Wednesday, November 16, 2011
Flashbacks, dreams sequences, tangents. For the most part, these are things that authors should avoid -- or so we are told -- because they stop the flow of the story. They pull readers out of the action, divert our attention elsewhere. And when they're over, we find ourselves lost, adrift, searching for a trail of breadcrumbs to lead us back home.

But what about when they work?

A couple of my favorite books feature stories within stories -- otherwise known as back story, or tangents. Maybe they weren't strictly necessary, but for me, these “extras” really enriched the larger narrative. And they illustrated that, like all rules, this one can be broken as long as it is broken well.

Eclipse (Twilight, #3) The Host Daughter of Smoke and Bone (Daughter of Smoke and Bone, #1)

In Eclipse, Stephenie Meyer shares the story of a brave Quileute woman who sacrificed her own life in order to save those she cared about. Not only is this tale compelling in and of itself, but it also parallels a decision that Bella makes in the heat of the battle between Edward and Victoria.

In The Host, Meyer again digresses for several pages, when Wanda hosts a “storytime” of some of the most exciting and unique memories of her past lives. Each anecdote fascinated me with its originality, and I found myself not caring that the main story had been put on pause. In fact, like Wanda's audience, I wanted to hear more.

In Daughter of Smoke and Bone, Laini Taylor spends several chapters explaining what led up to the incredible heartbreak that Karou and Akiva now face. I think she gets away with this in part because it happens so late in the book -- over three quarters of the way through. But honestly, I could've spent a lifetime in Elsewhere with Madrigal and Brimstone. Reading their history was like finding a diamond inside a bar of gold.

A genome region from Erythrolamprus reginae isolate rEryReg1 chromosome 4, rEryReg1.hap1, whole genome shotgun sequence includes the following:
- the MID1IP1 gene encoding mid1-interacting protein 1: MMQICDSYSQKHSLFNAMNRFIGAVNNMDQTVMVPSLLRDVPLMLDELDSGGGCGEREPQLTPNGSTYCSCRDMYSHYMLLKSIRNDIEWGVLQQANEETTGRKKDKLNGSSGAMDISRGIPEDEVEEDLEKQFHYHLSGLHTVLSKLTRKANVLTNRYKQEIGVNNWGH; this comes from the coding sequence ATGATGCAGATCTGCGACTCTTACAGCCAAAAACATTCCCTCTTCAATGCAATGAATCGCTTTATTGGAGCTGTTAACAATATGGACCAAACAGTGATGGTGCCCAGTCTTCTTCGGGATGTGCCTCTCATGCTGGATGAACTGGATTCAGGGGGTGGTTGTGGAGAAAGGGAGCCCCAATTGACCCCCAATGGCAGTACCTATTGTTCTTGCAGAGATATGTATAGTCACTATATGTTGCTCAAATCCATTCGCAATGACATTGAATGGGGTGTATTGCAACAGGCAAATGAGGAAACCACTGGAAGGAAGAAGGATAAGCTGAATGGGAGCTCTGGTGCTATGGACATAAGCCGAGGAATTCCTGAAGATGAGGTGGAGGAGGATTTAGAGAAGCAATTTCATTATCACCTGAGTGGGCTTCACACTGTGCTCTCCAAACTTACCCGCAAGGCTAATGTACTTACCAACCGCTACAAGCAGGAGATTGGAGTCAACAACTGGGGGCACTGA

So tell me: do you like stories within stories (or flashbacks or dream sequences)? Why or why not? Which ones stick out in your mind?

KH

PS: Interestingly, in the world of capital L literary fiction, these sort of techniques are not as frowned upon. In fact, I think you would be hard-pressed to find a work in that genre that didn't include at least one of these elements. I wonder why the rule doesn't apply to them... Perhaps because commercial fiction (which includes most of YA) is “supposed” to be fast-paced and un-put-down-able?

8 comments:

P.E. said...

I like them so I'm confused as to why they're not as wanted.

I can't really think of another example other than in the seventh Harry Potter movie when they showed the story of the 3 brothers who tricked death. That was extremely well done and though it wasn't part of the story, it was relevant and still interesting.

Sometimes it's too much and the story seems more rooted in the past than in the future. That's the only time I won't like it. A story within a story popping up now and then seems like a good idea to me.

iLuvReadingTooMuch said...

I kinda do like them, but when they don't work, it does kinda make me feel like skipping the pages and going on with the original story.

Great post on this. and Totally agree with Eclipse's story. It worked very well into it, because it related to Bella and her dilemma. :D

Small Review said...

I LOVE stories within stories. I'm not so much into dream sequences (I like things more concrete), but flashbacks and legends and other types of stories within stories are the best. They're often my favorite part of the book.